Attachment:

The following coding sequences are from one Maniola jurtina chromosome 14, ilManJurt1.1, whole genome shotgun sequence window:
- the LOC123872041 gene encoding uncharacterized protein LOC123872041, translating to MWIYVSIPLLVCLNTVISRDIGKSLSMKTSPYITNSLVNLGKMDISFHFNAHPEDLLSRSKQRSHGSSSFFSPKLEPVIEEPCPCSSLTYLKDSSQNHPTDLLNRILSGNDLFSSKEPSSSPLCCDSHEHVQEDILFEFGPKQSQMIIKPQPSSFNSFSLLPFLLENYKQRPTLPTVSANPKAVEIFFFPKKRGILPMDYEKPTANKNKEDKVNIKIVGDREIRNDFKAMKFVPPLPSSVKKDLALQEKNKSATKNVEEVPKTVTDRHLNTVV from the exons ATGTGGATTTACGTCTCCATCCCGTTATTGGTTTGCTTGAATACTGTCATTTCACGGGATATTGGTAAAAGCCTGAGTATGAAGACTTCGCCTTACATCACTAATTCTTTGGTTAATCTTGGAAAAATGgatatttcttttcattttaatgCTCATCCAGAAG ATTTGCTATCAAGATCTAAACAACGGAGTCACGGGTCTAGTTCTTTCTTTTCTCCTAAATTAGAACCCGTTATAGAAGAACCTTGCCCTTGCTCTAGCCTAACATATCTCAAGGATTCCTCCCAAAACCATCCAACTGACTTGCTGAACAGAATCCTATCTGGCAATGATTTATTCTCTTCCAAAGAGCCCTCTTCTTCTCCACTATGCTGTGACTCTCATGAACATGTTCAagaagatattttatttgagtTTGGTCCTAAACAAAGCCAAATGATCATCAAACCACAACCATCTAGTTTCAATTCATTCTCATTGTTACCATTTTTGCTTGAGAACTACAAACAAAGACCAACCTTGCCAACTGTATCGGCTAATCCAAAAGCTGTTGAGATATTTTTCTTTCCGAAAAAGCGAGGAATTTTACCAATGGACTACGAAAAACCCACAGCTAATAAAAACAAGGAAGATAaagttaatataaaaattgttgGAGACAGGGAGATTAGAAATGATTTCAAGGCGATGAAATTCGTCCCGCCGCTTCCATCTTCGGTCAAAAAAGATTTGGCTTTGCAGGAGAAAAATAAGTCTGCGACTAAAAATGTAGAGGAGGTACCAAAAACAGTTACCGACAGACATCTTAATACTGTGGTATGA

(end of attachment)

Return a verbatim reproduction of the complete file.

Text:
The following coding sequences are from one Maniola jurtina chromosome 14, ilManJurt1.1, whole genome shotgun sequence window:
- the LOC123872041 gene encoding uncharacterized protein LOC123872041, translating to MWIYVSIPLLVCLNTVISRDIGKSLSMKTSPYITNSLVNLGKMDISFHFNAHPEDLLSRSKQRSHGSSSFFSPKLEPVIEEPCPCSSLTYLKDSSQNHPTDLLNRILSGNDLFSSKEPSSSPLCCDSHEHVQEDILFEFGPKQSQMIIKPQPSSFNSFSLLPFLLENYKQRPTLPTVSANPKAVEIFFFPKKRGILPMDYEKPTANKNKEDKVNIKIVGDREIRNDFKAMKFVPPLPSSVKKDLALQEKNKSATKNVEEVPKTVTDRHLNTVV from the exons ATGTGGATTTACGTCTCCATCCCGTTATTGGTTTGCTTGAATACTGTCATTTCACGGGATATTGGTAAAAGCCTGAGTATGAAGACTTCGCCTTACATCACTAATTCTTTGGTTAATCTTGGAAAAATGgatatttcttttcattttaatgCTCATCCAGAAG ATTTGCTATCAAGATCTAAACAACGGAGTCACGGGTCTAGTTCTTTCTTTTCTCCTAAATTAGAACCCGTTATAGAAGAACCTTGCCCTTGCTCTAGCCTAACATATCTCAAGGATTCCTCCCAAAACCATCCAACTGACTTGCTGAACAGAATCCTATCTGGCAATGATTTATTCTCTTCCAAAGAGCCCTCTTCTTCTCCACTATGCTGTGACTCTCATGAACATGTTCAagaagatattttatttgagtTTGGTCCTAAACAAAGCCAAATGATCATCAAACCACAACCATCTAGTTTCAATTCATTCTCATTGTTACCATTTTTGCTTGAGAACTACAAACAAAGACCAACCTTGCCAACTGTATCGGCTAATCCAAAAGCTGTTGAGATATTTTTCTTTCCGAAAAAGCGAGGAATTTTACCAATGGACTACGAAAAACCCACAGCTAATAAAAACAAGGAAGATAaagttaatataaaaattgttgGAGACAGGGAGATTAGAAATGATTTCAAGGCGATGAAATTCGTCCCGCCGCTTCCATCTTCGGTCAAAAAAGATTTGGCTTTGCAGGAGAAAAATAAGTCTGCGACTAAAAATGTAGAGGAGGTACCAAAAACAGTTACCGACAGACATCTTAATACTGTGGTATGA